10 Things You Need to Know Before Buying a Climbing Harness

climbing harness
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Why should you choose a proper and safe climbing harness becomes pretty clear when you are on an ice face or rock. It is the type of climbing that determines which harness is required.

Similar to buying a new computer or car, if you are not aware of the requirements of a harness, the feeling of remorse is bound to come. So, initially, you need a bit of understanding to choose the right piece of harness.

The Anatomy Of A Climbing Harness

It is assumed that when you’re reading this article that means the concept of climbing is new to you. Therefore, first, you need to know about the parts of a harness.


It is also called swami belt. It is a lightweight comfortable belt worn around the waist. It can be adjusted with one or two buckles.


These are a couple of metal pieces that allow manual double-back or automatic double-back.

Leg Loops

These are padded loops that can be adjusted to change clothes while hanging.

Gear Loops

These are used to carry various equipment/gear. Most climbing harnesses have 4 gear loops but some specialized versions come with additional loops to carry even more gear.

Haul Loop

It is located at the back of the harness. It is made of stitched webbing so that a second rope or haul line can be attached.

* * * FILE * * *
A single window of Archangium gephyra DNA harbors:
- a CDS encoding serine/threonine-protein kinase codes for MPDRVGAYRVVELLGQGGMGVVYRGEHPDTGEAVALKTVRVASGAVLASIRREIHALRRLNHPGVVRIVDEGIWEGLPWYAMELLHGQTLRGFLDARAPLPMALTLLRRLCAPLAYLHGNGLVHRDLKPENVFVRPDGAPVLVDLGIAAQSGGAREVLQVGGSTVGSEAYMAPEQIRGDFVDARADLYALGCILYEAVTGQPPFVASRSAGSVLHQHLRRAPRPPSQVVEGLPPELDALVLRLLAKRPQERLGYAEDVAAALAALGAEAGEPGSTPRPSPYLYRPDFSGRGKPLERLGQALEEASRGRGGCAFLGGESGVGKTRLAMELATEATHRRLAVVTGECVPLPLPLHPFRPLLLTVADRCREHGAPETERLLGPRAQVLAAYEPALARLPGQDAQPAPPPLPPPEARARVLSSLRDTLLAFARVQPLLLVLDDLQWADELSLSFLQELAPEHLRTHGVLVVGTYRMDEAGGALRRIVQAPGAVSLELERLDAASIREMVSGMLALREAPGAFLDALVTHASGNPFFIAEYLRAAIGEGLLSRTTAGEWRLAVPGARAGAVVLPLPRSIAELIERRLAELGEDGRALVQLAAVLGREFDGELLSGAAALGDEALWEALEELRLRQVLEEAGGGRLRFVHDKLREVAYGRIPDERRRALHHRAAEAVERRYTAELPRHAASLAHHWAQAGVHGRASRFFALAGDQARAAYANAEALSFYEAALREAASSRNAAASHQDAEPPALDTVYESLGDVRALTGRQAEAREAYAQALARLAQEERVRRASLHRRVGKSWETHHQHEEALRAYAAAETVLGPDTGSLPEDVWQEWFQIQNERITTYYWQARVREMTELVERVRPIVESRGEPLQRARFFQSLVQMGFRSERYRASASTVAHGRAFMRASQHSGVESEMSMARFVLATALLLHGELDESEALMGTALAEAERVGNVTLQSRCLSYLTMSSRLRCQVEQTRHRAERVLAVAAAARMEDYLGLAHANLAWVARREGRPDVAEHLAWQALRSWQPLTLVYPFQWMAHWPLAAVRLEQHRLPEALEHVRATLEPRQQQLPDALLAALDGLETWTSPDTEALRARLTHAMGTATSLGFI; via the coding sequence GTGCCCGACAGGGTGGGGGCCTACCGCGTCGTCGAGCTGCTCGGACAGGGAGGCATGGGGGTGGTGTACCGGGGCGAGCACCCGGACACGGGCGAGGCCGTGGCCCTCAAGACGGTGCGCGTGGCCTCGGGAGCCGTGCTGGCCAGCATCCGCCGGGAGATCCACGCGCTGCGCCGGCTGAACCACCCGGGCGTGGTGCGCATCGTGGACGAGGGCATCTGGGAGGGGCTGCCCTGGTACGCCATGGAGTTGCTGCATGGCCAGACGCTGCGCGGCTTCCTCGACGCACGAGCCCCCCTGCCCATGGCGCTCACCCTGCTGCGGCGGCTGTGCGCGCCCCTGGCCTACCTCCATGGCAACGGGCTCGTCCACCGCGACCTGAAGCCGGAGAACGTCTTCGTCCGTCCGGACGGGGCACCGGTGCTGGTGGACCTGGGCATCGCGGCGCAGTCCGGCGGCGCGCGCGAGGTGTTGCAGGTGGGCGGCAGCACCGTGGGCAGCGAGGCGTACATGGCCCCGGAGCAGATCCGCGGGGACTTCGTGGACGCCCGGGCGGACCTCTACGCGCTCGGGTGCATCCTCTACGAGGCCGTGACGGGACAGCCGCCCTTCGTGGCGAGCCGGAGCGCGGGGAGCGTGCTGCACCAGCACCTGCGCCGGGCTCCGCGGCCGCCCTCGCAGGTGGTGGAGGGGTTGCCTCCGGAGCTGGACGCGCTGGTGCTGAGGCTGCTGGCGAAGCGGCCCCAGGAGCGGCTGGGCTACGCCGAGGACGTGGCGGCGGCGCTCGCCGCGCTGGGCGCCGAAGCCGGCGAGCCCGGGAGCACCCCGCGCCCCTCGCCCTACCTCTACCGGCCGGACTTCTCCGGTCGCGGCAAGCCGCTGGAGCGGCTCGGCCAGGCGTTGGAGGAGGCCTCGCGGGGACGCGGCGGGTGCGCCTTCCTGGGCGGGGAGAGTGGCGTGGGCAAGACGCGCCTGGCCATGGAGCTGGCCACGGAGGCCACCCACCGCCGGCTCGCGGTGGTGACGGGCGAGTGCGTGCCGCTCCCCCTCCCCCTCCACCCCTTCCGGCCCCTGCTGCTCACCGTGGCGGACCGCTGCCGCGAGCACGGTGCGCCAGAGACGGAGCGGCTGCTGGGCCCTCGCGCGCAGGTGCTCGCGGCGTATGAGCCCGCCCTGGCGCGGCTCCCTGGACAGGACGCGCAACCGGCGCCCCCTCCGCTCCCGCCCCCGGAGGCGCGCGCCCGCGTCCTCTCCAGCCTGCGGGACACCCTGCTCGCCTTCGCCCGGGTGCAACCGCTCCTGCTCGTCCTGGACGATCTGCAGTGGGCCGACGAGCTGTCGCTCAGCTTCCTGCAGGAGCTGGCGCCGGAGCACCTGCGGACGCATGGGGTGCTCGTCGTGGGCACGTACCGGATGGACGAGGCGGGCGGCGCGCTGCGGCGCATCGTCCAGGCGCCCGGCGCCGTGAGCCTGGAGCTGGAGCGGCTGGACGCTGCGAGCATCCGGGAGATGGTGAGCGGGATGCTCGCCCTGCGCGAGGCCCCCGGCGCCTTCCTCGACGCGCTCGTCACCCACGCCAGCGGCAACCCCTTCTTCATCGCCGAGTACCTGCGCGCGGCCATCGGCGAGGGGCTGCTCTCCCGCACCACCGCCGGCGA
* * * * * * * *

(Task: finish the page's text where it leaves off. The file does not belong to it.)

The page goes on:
Belay Loop

This is the strongest point of a harness and thus, load tested. These loops are made of nylon webbing and are best for hanging belays.

Tie-in Points

These are a couple of loops tied to the belay loop. These points come next to belay loops in terms of strength. The purpose of these points is to distribute the wear and add redundancy to the system.

Now, let’s come to the buying part and things to keep in mind before making the final decision

Test It If You Can

Some stores offer a hanging rope where you can clip in and hang the harness which you’re about to buy. Take notice of the areas that are pinching or pressing in the wrong way. Also, watch out for any hot spots or pressure points. It is the harness where you’re going to spend most of the time, so, make sure that it is super comfortable right from the start.